The Four Types of Yoga

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The Four Types of Yoga

The true meaning of the word Yoga is “union” – union of the body, mind and Spirit with the Divine. In India historically there exist four classical Yoga tradition, each one leading to the union-state using a different set of tools, and therefore appealing to different human constitutions and character. The four types of yoga are Karma Yoga – the Yoga of action, Jnana Yoga – the Yoga of knowledge, Bhakti Yoga – the Yoga of devotion and Raja Yoga – the royal or kingly Yoga.

Through these four different paths a human can reach the peak of his spiritual evolution. They are like independent pathways leading to the same mountaintop, although in practice, many yogis combine techniques from each of the four paths. If practiced with seriousness and devotion, these four great pillars are ultimately a road to self-realization. We will explore each path individually along with the characteristics that define it.


It’s more than relaxation and athleticism

four types of yoga

In today’s modern era we are witnessing an emergence of what we can call “modern variations of Yoga” – from vinyasa to acroyoga, ashtanga and even beer Yoga (yes, the latter actually exists and combines Yoga with drinking beer). It is true that some contemporary styles of Yoga can be revitalizing, athletic in nature and assist a person with general health and wellbeing; while others seem to steer away from the true meaning of Yoga entirely, and even go as far as defacing its sacred name and purpose.

If you are a genuine spiritual seeker then it is beneficial to understand the authentic roots of this sacred spiritual science and familiarize yourself with the aforementioned paths. These are considered the classical paths of Yoga and backed by tradition as well as lineage. They have time, history and results on their side; virtues that modern techniques are simply void of. Fortunately or unfortunately, spiritual liberation and self-realization are not going to be discovered at the bottom of a beer bottle, but rather through deep internal contemplation and faithful commitment to a proven path.


The four great types of Yoga

In the more ancient times, a spiritual aspirant would choose the branch of Yoga that best aligned with his temperament and nature, according to the personal qualities that were already innate and prevalent and usually by the advice of a competent guru. In effect, his efforts and progress came with a degree of leverage and an advantage. It was although there was already wind in his sails, so to speak, because the chosen path fostered his strengths and his strengths propelled him along his path expeditiously. In the same way a person would not choose to invest time and energy in learning how to play a musical instrument if they disliked music, a yogi would be wise not choose a yogic path that contradicted his natural disposition.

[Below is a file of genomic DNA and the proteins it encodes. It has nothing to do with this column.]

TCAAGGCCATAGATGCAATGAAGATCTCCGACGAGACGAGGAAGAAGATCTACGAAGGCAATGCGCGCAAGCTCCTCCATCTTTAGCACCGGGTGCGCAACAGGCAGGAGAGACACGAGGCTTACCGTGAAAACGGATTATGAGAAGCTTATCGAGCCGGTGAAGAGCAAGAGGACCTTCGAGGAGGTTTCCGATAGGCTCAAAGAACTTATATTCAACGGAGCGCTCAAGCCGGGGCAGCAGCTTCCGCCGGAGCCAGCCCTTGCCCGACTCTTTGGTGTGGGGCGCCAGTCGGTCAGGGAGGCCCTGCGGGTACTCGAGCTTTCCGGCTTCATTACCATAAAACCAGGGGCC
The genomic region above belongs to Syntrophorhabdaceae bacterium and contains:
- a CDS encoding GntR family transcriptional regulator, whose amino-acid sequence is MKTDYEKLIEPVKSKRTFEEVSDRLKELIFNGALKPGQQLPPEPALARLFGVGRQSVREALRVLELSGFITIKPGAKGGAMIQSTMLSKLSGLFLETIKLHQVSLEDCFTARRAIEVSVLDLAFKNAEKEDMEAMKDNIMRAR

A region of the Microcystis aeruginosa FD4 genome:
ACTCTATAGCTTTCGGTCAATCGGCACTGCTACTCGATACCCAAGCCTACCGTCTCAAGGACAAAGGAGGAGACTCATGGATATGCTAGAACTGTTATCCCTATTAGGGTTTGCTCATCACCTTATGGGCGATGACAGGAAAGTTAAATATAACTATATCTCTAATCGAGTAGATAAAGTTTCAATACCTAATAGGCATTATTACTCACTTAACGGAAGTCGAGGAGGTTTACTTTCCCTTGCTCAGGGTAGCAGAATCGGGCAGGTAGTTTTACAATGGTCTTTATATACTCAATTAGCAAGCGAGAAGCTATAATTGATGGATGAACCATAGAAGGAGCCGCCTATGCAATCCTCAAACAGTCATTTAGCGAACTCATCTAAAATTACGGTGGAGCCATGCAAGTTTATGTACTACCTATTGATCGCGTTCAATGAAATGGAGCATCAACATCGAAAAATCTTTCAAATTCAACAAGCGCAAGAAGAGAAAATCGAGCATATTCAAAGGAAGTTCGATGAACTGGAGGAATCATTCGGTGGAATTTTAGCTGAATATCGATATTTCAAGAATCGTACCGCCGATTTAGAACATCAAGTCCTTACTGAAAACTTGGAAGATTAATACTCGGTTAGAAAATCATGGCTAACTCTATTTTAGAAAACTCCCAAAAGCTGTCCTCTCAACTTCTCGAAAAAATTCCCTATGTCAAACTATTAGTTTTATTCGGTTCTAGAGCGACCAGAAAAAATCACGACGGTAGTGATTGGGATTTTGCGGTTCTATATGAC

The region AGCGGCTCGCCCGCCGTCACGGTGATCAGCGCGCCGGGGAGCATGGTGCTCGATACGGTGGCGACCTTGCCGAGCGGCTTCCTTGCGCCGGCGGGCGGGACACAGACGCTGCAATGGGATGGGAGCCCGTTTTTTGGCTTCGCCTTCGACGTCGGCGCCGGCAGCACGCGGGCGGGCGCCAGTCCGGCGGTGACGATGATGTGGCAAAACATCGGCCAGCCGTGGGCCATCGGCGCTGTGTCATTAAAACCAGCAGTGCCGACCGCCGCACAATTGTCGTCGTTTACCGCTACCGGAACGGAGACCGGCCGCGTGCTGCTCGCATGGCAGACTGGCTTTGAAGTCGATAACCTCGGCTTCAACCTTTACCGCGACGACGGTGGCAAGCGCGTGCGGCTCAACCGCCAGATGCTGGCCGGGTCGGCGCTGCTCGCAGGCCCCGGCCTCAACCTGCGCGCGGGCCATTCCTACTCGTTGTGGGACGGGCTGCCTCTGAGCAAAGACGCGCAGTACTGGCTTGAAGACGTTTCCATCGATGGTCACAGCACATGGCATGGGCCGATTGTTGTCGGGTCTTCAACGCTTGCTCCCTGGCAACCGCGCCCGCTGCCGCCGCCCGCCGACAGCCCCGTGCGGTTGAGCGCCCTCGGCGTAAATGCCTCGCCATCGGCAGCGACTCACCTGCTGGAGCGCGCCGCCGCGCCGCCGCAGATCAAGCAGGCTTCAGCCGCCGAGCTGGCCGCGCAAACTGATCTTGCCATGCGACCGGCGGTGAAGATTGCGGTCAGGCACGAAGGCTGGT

four types of yoga

Therefore both self-reflection and self-analysis are vital components when choosing your branch of Yoga for spiritual gains. Are you more outgoing by default and a person of action? Perhaps you are more emotional in nature and chiefly motivated by the heart? There exists a yogic path that can facilitate your advancement and evolution, according to your primal inclination or inspiration.

  • Karma Yoga – commonly preferred by those with an active nature or personality. It teaches skillful action where one acts selflessly without expectation or desire of fruits or rewards. Through this path, a person can learn the art of detachment, dedicating and devoting their actions to the Divine, and therefore eliminating the accumulation of Karma. Karma, according to Yogic teachings, is what ultimately keeps us from uniting with the Divine.
  • Jnana Yoga – perhaps the most difficult path for a modern aspirant as it requires a high degree of intellectual interest and mental power. This path encourages the practitioner to use his own mind to discover the true nature of his mind. It can dissolve the veil of ignorance by knowledge – primarily knowledge of the Self.
  • Bhakti Yoga – motivated by the power of devotional love. It brings one to a state of trance through prayer, kirtan, bhajan, worship and ritual. It teaches a person to transform one’s emotions into pure unconditional love for the Divine and reach God through the heart.
  • Raja Yoga – is a more technical branch of Yoga and is considered the Yoga of concentration and meditation, or Yoga of the Third Eye. Various tools and techniques are used to train and tame the mind. It is considered the “royal road” among the four paths and can lead a devotee to Samadhi.

Raja Yoga is the most favored path with an estimated following of about 70% of spiritual seekers today. Jnana Yoga has unfortunately declined in comparison and only appeals to perhaps 5% of modern spiritual aspirants while Karma and Bhakti Yoga interest one out of every ten.

Other branches of Yoga, which come with long proven traditions, in addition to the classical four are Hatha Yoga, Kundalini Yoga, Laya Yoga, Tantra Yoga and many more.


Devotion to a genuine path

The key to success is devoting oneself the teachings which not only come with traditional roots and genuine, verifiable results, but which also harmonize with your personal temperament. In our school the curriculum and teachings combine Tantra Yoga, Kundalini and Hatha Yoga, as well as some Karma and Raja Yoga and more. Together, they embody a very potent and powerful path of evolution.


Learn more in our curriculum.

Somananda is the founder and head teacher of Somananda Tantra School - a spiritual school of Meditation, Yoga and Tantra. He has been practicing and teaching these ancient treasures across the globe for two decades.
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